Recently, a simpler model of service differentiation has emerged from LBL and MIT. The ideas are fairly simple and capitalise on recent advances on measurement based admission and network pricing theory . Surprisingly, this ends up being a specification of service profiles, which are implemented at the ingress (or egress) to any "area", where an area can be a backbone or an access net or whatever.
The service profile is ``accessed'' simply by the ``user'' (could be ingress/access router, or source host) setting the IP precedence bit.. (if they want low delay too, they set the TOS bit appropriately). The rate they send at determines the service profile (and therefore tarrif, if appropriate). There was one big unsettled difference between the model Van Jacobson proposes and the more complex model that Wroclawski and Clark have devised:
Jacobson's scheme drops all packets above the service profile rate (so if you pay, but the net is not congested, you don't get more than you paid) - for aggregated TCPs down such a pipe, this is not a propboem,, but a single TCP may not get good utilisation o nthis scheme (goal is to create a disincentive for people to use the premium scheme during light load periods anyhow!).
Clark/Wroclawski's scheme can do this, but can also specify a "TCP rate", which then implements a complex filter/policy at the ingress, that "understands" TCP dynamics and only drops packets for non-conforming TCPs (i.e. if TCP does slow start and congestion avoidance, their scheme for that particular profile will allow a saw tooth variation (not just a leaky bucket or burst tolerance, but a shaped burst tolerance!) - the details are unclear on how to make this go fast, but there are some nice simulations.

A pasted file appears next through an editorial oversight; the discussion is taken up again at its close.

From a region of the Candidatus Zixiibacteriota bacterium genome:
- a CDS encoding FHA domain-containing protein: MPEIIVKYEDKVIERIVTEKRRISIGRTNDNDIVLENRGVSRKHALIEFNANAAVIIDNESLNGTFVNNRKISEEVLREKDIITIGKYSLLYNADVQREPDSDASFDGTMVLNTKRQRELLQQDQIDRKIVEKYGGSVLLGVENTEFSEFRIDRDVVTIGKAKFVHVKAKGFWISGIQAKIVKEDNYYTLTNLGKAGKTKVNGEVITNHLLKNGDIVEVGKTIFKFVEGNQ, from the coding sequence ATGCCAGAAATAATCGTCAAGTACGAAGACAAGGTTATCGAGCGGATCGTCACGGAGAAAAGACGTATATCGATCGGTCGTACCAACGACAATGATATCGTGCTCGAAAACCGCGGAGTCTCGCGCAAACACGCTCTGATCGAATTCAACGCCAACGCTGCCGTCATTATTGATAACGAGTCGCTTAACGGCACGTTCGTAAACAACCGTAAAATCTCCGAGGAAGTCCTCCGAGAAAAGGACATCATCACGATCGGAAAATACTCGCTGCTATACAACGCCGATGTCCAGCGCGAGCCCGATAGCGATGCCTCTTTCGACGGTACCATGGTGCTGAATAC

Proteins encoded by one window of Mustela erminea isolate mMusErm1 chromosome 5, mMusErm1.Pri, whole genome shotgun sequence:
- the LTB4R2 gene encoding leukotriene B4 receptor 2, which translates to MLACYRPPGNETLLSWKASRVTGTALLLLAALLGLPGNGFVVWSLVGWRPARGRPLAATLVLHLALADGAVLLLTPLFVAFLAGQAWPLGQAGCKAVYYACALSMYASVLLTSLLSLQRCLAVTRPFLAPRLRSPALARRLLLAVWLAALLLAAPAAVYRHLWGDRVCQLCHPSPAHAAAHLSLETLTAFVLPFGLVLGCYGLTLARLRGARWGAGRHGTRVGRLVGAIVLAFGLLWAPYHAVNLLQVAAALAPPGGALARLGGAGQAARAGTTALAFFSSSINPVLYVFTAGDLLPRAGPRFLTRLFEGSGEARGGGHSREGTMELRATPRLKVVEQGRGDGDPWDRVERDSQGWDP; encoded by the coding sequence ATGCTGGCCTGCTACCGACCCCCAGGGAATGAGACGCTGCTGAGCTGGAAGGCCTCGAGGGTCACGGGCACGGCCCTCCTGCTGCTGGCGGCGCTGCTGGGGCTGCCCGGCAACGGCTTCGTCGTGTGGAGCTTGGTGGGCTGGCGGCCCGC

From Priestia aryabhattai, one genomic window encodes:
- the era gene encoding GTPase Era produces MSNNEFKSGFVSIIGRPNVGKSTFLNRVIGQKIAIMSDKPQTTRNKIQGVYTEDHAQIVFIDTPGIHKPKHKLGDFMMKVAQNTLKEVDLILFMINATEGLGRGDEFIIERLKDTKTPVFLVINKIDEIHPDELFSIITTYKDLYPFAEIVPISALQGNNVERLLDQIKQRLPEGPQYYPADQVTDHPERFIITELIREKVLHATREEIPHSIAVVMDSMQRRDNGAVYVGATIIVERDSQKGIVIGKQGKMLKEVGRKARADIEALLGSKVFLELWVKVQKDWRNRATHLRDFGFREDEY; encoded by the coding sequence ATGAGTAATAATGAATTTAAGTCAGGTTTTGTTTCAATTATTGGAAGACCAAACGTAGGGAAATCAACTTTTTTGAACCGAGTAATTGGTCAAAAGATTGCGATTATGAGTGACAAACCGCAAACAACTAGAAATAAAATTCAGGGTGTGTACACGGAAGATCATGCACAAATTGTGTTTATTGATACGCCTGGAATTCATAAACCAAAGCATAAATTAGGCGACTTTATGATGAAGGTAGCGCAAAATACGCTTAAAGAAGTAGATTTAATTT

The main problem with not dropping packets that exceed the servcice profile is what to do with them - in Clark's scheme, the precedence bit is cleared. This has the problem that they then compete on an equal footing with non premium packets, and so can cuase congestion down stream - another problem is that they can arrive out of order w.r.t the premium ``in-profile'' packets. Some QoS routing researchers really like both schemes, since they can be implemted in 2 queues, (or maybe 4) and scale nicely (the nearer the backbone erouter, the less things have to be policed). RSVP might be used to "install" profiles although its more likely to be just a subscribe-time service. For alternate path QoS routing, it is also neat, since one only has to add mechanism for distributing 2 (or 4) sets of destination (or for multicast, source) based routes, which means it scales well.